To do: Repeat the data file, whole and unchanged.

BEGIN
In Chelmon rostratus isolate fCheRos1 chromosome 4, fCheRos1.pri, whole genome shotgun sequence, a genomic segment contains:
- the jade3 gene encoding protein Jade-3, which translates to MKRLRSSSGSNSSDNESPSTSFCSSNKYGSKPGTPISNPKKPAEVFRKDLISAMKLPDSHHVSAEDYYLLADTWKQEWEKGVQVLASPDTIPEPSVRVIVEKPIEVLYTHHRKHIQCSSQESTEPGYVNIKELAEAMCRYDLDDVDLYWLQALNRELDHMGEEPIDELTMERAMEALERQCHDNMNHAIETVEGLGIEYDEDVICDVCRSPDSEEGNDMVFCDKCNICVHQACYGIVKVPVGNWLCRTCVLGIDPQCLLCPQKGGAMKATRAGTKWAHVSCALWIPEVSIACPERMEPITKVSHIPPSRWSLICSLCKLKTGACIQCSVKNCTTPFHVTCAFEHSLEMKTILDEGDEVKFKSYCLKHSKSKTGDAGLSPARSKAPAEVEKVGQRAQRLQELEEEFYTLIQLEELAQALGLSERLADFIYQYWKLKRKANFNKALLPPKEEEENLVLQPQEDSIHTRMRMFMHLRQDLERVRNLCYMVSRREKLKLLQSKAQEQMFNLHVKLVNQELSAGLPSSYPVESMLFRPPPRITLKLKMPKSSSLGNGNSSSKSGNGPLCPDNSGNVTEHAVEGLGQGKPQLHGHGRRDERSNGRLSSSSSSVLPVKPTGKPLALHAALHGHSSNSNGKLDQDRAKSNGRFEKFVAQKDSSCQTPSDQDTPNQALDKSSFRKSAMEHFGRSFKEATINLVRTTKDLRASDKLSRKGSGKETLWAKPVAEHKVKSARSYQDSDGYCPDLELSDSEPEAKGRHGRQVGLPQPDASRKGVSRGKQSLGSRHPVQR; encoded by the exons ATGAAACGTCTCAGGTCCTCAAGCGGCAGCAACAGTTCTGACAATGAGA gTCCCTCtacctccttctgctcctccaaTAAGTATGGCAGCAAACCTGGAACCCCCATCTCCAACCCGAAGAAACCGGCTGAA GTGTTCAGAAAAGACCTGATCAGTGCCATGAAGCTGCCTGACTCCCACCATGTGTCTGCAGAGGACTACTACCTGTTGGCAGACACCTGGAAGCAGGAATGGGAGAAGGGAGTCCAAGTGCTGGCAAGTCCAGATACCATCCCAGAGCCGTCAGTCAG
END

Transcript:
In Chelmon rostratus isolate fCheRos1 chromosome 4, fCheRos1.pri, whole genome shotgun sequence, a genomic segment contains:
- the jade3 gene encoding protein Jade-3, which translates to MKRLRSSSGSNSSDNESPSTSFCSSNKYGSKPGTPISNPKKPAEVFRKDLISAMKLPDSHHVSAEDYYLLADTWKQEWEKGVQVLASPDTIPEPSVRVIVEKPIEVLYTHHRKHIQCSSQESTEPGYVNIKELAEAMCRYDLDDVDLYWLQALNRELDHMGEEPIDELTMERAMEALERQCHDNMNHAIETVEGLGIEYDEDVICDVCRSPDSEEGNDMVFCDKCNICVHQACYGIVKVPVGNWLCRTCVLGIDPQCLLCPQKGGAMKATRAGTKWAHVSCALWIPEVSIACPERMEPITKVSHIPPSRWSLICSLCKLKTGACIQCSVKNCTTPFHVTCAFEHSLEMKTILDEGDEVKFKSYCLKHSKSKTGDAGLSPARSKAPAEVEKVGQRAQRLQELEEEFYTLIQLEELAQALGLSERLADFIYQYWKLKRKANFNKALLPPKEEEENLVLQPQEDSIHTRMRMFMHLRQDLERVRNLCYMVSRREKLKLLQSKAQEQMFNLHVKLVNQELSAGLPSSYPVESMLFRPPPRITLKLKMPKSSSLGNGNSSSKSGNGPLCPDNSGNVTEHAVEGLGQGKPQLHGHGRRDERSNGRLSSSSSSVLPVKPTGKPLALHAALHGHSSNSNGKLDQDRAKSNGRFEKFVAQKDSSCQTPSDQDTPNQALDKSSFRKSAMEHFGRSFKEATINLVRTTKDLRASDKLSRKGSGKETLWAKPVAEHKVKSARSYQDSDGYCPDLELSDSEPEAKGRHGRQVGLPQPDASRKGVSRGKQSLGSRHPVQR; encoded by the exons ATGAAACGTCTCAGGTCCTCAAGCGGCAGCAACAGTTCTGACAATGAGA gTCCCTCtacctccttctgctcctccaaTAAGTATGGCAGCAAACCTGGAACCCCCATCTCCAACCCGAAGAAACCGGCTGAA GTGTTCAGAAAAGACCTGATCAGTGCCATGAAGCTGCCTGACTCCCACCATGTGTCTGCAGAGGACTACTACCTGTTGGCAGACACCTGGAAGCAGGAATGGGAGAAGGGAGTCCAAGTGCTGGCAAGTCCAGATACCATCCCAGAGCCGTCAGTCAG